Crypto hacking losses plunge by nearly 50% in 2023 - Research - Is Blockchain Web 3.0?
Crypto hacking losses plunge by nearly 50% in 2023 – Research

Cryptocurrency Industry Security Improvements Lead to 50% Decline in Hacking Losses

Blockchain intelligence firm TRM Labs has released a report indicating that losses from cryptocurrency hacking in 2023 have decreased by more than 50% compared to 2022, thanks to enhanced security measures.

According to the report published on Dec. 13, the improved security has resulted in losses from 160 hacks to crypto projects dropping to approximately $1.7 billion in 2023, a stark contrast to the $4 billion stolen from internet protocols in 2022.

TRM Labs credits the drop in cyber theft to the incorporation of real-time transaction monitoring and anomaly detection systems, as well as stronger digital wallets and exchange platforms across the web 3.0 blockchain industry.

In 2022, the crypto industry was in a downturn and experienced substantial losses from crypto exploits and hacks. By mid-October, Chainalysis had already labeled 2022 as the “largest year ever for hacking activity.”

Cybercrime Prevention in the Digital Currency Sphere

TRM Labs’ research report notes that law enforcement agencies worldwide have ramped up their efforts to combat cybercrimes in the digital currency space. Collaborative actions, rapid responses, and improved asset recovery strategies have increased the chances of detection and prosecution, dissuading potential hackers.

In 2023, the industry, which comprises cryptocurrency exchanges, blockchain networks, and wallet providers, adopted a collective strategy by exchanging information about vulnerabilities, threats, and breach incidents, forming a solid defense against cybercriminals.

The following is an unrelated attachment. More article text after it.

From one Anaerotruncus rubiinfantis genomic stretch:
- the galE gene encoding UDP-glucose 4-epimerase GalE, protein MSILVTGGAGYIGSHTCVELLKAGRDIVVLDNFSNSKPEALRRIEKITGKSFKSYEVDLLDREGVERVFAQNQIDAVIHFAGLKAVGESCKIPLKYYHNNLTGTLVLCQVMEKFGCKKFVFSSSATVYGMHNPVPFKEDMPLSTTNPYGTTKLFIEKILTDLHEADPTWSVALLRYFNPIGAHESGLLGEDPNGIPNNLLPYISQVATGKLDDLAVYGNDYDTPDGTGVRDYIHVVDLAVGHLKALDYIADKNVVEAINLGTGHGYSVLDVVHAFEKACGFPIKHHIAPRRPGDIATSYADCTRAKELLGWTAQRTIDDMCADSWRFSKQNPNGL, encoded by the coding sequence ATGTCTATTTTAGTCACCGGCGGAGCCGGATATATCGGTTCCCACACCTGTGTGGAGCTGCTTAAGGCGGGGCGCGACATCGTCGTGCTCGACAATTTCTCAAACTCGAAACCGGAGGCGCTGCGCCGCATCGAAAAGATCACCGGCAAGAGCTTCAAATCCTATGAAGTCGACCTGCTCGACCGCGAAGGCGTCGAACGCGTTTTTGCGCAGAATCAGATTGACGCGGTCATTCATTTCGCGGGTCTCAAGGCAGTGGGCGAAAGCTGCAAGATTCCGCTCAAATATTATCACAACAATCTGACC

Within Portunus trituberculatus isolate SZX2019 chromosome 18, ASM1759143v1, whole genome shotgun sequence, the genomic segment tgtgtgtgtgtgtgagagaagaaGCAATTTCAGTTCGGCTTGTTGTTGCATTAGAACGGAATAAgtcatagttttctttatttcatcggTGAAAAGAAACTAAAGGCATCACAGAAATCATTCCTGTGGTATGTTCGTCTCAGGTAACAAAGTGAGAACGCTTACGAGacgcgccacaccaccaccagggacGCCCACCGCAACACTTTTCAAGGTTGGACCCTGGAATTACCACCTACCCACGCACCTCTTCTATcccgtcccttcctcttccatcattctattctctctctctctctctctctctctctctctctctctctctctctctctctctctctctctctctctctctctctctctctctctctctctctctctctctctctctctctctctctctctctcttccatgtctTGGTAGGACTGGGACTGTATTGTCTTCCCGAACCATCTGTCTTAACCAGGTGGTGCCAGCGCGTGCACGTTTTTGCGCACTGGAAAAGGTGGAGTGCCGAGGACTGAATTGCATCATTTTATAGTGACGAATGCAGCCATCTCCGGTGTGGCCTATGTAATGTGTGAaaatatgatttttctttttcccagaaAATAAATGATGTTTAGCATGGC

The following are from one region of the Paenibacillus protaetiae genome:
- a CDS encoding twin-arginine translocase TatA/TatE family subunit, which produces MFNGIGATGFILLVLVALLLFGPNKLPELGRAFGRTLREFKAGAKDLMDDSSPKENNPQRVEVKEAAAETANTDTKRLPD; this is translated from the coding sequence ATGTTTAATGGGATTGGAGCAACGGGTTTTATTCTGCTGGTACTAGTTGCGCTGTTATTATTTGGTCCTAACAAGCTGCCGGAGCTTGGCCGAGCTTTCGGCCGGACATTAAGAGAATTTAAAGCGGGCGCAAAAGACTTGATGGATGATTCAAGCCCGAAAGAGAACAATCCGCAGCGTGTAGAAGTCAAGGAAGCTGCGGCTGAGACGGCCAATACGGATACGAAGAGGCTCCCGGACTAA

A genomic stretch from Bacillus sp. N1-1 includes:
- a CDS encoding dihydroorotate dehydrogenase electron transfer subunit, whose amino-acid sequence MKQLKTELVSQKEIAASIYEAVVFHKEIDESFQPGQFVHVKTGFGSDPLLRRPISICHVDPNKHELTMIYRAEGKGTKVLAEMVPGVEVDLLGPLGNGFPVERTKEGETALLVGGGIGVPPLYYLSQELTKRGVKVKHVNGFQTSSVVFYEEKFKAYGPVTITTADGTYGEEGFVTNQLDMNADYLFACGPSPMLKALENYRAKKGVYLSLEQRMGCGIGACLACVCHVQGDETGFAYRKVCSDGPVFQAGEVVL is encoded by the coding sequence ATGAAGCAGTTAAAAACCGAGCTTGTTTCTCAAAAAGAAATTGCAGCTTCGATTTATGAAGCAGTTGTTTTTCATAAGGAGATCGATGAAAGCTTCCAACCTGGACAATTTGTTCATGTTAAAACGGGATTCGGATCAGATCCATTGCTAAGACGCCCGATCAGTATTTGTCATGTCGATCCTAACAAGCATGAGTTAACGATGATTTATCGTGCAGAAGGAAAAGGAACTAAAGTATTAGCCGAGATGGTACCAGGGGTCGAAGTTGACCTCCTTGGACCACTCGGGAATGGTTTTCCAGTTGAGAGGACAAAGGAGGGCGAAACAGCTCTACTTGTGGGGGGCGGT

TRM Labs reported that more than 60% of the total losses in 2023 were due to infrastructure attacks, particularly those involving the theft of private keys or compromises in seed phrases. A considerable portion of the losses stemmed from large-scale attacks on particular targets, with the top ten hacks accounting for about 70% of the total funds stolen.

Despite the report highlighting a decrease in hacking incidents, it also emphasizes the changing nature of cyber threats. It stresses that the cryptocurrency industry and law enforcement must stay vigilant and flexible to preserve this positive trend in a rapidly evolving web 3.0 landscape.

In the first eight months of the year, the crypto industry experienced nearly $1 billion in losses due to hacks, exploits, and scams. These hacks included over $100 million in digital asset losses, with the HECO Chain bridge hack alone accounting for the theft of more than $80 million. This highlights the importance of web 3.0 blockchain security and the need to explore new internet web 3.0 solutions, such as artificial intelligence and solid web 3.0 protocols, to protect digital assets and tokens in the internet of things web 3.0.

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